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OP0022 Targeting Fibroblastoid-like Cells by Drug Loaded Engineered Gold Nanoparticles as A Novel Approach for ILD-SSC Treatment
  1. E. Cova1,
  2. V. Codullo2,
  3. S. Inghilleri3,
  4. M. Colombo4,
  5. D. Prosperi5,
  6. F. Meloni3,
  7. C. Montecucco2
  1. 1Pneumology Unit
  2. 2Rheumatology Unit
  3. 3IRCCS policlinico San Matteo Foundation, Pavia
  4. 4Biotechnologies and Biosciences Dept
  5. 5University of Milan, Milan, Italy

Abstract

Background Systemic Sclerosis (SSc) is an autoimmune fibrotic disorder characterised by collagen and extracellular matrix deposition in the skin and internal organs, such as the lung. Interstitial lung involvement (ILD) is frequent in SSc but effective therapies are lacking and ILD represents one of the most frequent causes of death. Gold nanoparticles (GNPs) have a great potential in biomedical applications among which drug-delivery. Previously, we proved that GNPs containing everolimus and functionalized with anti-CD44 antibody targeted to mesenchymal cells from patients with chronic lung allograft rejection (CLAD) specifically inhibited these cells. We proved that also fibroblastoid-like cells (FLCs) isolated from bronchoalveolar lavage (BAL) of ILD-SSc patients express CD44.

Objectives we loaded GNPs with the drug imatinib (GNP-HCim) with the aim to specifically inhibit FLCs from ILD-SSc patients.

Methods GNPs with imatinib and exposing an anti-CD44 antibody were engineered, as previously described (1).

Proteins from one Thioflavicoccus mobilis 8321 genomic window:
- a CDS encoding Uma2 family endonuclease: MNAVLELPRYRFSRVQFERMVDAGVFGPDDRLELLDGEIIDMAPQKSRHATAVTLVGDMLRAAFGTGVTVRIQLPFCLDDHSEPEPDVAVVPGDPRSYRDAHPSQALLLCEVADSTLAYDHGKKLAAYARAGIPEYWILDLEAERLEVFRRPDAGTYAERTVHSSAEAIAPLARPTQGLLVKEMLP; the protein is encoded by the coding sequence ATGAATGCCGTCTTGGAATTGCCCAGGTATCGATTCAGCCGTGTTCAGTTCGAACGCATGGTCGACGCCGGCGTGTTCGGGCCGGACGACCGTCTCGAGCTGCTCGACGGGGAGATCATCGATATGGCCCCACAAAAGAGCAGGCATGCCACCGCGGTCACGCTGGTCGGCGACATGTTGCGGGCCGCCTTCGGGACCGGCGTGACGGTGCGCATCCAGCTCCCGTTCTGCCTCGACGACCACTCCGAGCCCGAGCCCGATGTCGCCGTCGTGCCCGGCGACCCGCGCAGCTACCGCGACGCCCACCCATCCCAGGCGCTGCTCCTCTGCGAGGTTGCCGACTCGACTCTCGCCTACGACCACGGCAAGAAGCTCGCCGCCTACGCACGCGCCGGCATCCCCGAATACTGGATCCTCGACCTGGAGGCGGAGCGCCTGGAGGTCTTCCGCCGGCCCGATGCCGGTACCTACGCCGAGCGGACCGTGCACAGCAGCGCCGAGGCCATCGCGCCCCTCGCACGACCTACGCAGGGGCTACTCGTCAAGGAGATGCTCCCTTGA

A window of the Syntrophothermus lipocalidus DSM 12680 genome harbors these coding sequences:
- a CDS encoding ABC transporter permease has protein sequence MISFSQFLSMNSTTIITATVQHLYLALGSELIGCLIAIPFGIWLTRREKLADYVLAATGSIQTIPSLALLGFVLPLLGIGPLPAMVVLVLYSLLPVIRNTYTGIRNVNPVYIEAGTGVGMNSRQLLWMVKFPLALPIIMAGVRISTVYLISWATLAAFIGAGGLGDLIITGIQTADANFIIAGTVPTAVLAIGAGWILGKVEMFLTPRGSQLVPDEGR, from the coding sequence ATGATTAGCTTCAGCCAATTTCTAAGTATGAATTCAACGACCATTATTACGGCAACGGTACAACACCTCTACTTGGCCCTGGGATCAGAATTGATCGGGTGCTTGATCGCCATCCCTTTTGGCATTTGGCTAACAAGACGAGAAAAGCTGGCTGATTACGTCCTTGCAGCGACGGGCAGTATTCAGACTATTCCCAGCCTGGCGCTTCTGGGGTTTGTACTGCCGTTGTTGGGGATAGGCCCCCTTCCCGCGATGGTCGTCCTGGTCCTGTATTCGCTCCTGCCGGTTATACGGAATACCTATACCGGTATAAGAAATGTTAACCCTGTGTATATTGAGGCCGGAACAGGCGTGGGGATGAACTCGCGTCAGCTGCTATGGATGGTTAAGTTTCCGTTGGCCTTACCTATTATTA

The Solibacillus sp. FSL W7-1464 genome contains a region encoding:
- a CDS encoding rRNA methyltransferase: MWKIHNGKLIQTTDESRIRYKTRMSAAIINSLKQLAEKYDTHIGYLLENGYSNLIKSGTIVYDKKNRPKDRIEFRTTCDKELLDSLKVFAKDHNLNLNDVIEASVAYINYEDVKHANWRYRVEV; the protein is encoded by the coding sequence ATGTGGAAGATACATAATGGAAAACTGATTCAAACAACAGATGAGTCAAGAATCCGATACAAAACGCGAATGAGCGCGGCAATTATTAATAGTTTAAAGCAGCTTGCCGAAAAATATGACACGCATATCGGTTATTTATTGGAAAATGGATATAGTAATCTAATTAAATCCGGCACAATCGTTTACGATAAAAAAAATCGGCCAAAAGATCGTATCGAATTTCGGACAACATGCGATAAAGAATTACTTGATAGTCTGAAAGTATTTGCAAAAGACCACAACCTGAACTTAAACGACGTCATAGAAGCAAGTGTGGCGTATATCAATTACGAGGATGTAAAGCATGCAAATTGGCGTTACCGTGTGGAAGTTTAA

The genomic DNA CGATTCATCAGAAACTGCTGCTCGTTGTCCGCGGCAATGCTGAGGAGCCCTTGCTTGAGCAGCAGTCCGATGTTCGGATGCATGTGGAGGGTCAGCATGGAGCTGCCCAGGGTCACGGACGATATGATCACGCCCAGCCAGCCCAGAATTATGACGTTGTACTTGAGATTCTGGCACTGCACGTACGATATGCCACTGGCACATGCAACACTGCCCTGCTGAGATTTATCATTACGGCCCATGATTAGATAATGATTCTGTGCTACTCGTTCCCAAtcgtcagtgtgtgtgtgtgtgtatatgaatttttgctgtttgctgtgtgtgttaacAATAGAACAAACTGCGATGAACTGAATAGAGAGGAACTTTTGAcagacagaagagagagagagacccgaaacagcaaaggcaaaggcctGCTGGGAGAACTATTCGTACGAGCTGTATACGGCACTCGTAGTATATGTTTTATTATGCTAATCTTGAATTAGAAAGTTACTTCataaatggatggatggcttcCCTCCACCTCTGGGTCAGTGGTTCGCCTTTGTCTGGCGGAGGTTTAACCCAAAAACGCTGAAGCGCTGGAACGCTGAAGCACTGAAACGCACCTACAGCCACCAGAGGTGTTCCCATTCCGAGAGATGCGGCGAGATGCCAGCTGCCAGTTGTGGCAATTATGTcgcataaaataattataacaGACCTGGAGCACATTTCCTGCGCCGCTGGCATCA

GNP-HCim were incubated 2h with FLCs from three patients with ILD-SSc. Cell apoptosis (Annexin V) and proliferation (CFSE) were evaluated at different times by flow cytometry. Cell viability was assessed by MTT test. As control, functionalized GNPs without imatinib (GNP-HC) or imatinib alone (IM) were used. Fluorescent GNP-HC were generated to assess cell uptake by confocal microscopy and flow cytometry.

Statistical differences were evaluated using ANOVA by Graph Prism 5.0 program.

Results Fluoresce experiments showed that only HC-functionalized nanoparticles entered FLCs within 1 h. The results showed that GNP-HCim inhibited cell proliferation without significant differences between the three cell lines. In particular, the effect of GNP-HCim was significant at 48 (p<0.001) and 72h (p<0.01). A significant inhibition was also observed in presence of GNP-HC both after 48 (p<0.01) and 72h (p<0.05). No changes were produced by IM alone (fig. 1). MTT assay confirmed the results obtained by CFSE since a significant reduction (p<0.001) of cell viability was observed with GNP-HCim and GNP-HC starting from 48 h. IM treatment affected the FLCs viability (p<0.05 at 48h; p<0.001 at 72h). Functionalized nanoparticles were able to significantly increase apoptosis after 8 (p=0.0051) and 24 h (p<0.001) compared to uFLCs. However, only drug-loaded nanoparticles still significantly increased apoptotic rate after 48 h (p=0.004).

Conclusions We proved that specifically engineered GNPs significantly inhibit proliferation and induce apoptosis of FLCs from ILD-SSc patients, as already described for CLAD patients. FLCs treatment with imatinib alone was not effective as GNP-HCim demonstrating the superiority of the nanoparticles. Our results also suggest an unspecific effect of nanoparticles themselves which has to be further clarified before the possibility to use engineered nanoparticles to develop new pharmacological treatment for patients with pulmonary fibroproliferative disorders.

  1. Cova E, Colombo M, Inghilleri S, et al. Nanomedicine 2015.

Disclosure of Interest None declared

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